With the exception of Ontario, Canadians generally live very comfortable lives, especially considering the exchange rate. While many expatriates struggle to survive during their initial years overseas, once they accrue enough savings, Canadian citizens rarely feel any financial pressure. Most importantly, however, workers here tend to enjoy excellent health care plans and generous retirement packages. In fact, the government provides free national public healthcare coverage until age 65 for all residents.
6. Hong Kong
Average Annual Income (2022): $192,000 per year
Highest Paying Cities: Central District ($212,000), Wan Chai ($189,000), Admiralty ($184,000), Midlevels ($180,000), Sheung Wan ($178,000).
Many financial professionals choose to settle in Asia specifically because of the region’s favorable tax structure.
Average Annual Income (2022): $196,000 per year
Highest Paying Cities: Münster ($203,000), Bonn ($181,000), Nuremberg ($179,000), Paderborn ($172,000), Hagen ($171,000), Essen ($166,000), Karlsruhe ($163,000), Duisberg ($162,000), Wiesbaden ($159,000).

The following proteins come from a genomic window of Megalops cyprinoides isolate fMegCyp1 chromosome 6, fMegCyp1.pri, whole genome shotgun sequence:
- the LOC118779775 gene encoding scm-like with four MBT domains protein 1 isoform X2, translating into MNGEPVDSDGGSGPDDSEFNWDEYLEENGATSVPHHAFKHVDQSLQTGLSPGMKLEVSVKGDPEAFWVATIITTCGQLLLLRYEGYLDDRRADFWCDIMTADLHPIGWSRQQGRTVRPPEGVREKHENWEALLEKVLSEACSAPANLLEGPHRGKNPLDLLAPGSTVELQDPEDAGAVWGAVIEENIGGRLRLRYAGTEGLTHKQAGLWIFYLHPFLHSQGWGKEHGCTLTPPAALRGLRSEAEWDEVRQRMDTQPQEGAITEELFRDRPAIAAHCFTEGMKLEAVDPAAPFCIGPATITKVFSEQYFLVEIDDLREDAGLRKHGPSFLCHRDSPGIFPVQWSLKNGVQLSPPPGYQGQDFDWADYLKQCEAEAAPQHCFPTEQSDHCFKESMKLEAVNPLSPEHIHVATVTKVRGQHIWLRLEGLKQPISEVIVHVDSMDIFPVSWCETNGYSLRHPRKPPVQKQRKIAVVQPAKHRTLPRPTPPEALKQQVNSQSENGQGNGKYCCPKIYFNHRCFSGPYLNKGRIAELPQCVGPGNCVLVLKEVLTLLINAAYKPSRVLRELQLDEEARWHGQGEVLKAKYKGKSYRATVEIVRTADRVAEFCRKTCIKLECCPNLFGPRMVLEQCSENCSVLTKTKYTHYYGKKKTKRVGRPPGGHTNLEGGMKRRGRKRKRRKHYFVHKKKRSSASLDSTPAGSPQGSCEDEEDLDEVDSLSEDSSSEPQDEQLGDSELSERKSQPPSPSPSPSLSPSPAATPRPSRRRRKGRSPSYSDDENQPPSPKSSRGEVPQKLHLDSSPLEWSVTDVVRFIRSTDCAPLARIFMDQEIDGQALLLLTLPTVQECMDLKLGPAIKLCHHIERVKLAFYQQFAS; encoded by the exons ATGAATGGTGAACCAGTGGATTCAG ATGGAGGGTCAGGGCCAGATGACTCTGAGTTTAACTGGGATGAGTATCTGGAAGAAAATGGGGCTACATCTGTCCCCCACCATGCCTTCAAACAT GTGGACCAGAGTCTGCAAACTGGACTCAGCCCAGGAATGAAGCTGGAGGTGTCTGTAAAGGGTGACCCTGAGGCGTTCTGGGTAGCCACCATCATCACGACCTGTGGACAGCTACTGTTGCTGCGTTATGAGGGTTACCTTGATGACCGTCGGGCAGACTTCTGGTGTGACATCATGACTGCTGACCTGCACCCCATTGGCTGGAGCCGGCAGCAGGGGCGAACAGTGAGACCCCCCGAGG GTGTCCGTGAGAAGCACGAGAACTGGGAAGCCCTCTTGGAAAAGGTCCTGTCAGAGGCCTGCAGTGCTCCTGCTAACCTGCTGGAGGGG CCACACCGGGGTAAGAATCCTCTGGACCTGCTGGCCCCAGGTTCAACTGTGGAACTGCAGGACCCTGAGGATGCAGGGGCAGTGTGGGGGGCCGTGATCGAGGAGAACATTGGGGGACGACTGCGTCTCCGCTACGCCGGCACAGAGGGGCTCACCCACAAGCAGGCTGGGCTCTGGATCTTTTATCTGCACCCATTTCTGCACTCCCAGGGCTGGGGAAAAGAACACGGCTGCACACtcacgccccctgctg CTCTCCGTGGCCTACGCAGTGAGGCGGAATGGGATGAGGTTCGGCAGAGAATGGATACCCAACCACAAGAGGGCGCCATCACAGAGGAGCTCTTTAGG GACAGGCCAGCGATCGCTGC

German employers tend to demand high levels of expertise and professionalism from their staff members, and although jobs are plentiful throughout the nation, financial professionals stand above everyone else in terms of earning power.
Germans also benefit from great medical care and comprehensive pension programs. On average, retirees receive 70% of their peak earnings during their final five years of employment!
Average Annual Income (2022): €134,000 per year
Highest Paying Cities: Lyon ($152,000), Nice ($140,000), Marseille ($136,000), Strasbourg ($131,000), Montpellier ($126,000), Rennes ($125,000), Bordeaux ($122,000), Toulouse ($119,000), Aix en Provence ($118,000).
Similar to many countries listed above, French financial advisors tend to earn considerably less than their foreign peers. One possible explanation is due to the country’s rigid labor regulations regarding hours worked and overtime payments.
However, another important factor stems from the fact that many French financial advisors spend several years studying in specialized schools prior to becoming licensed. Because of this, they must complete additional training after graduation to remain certified.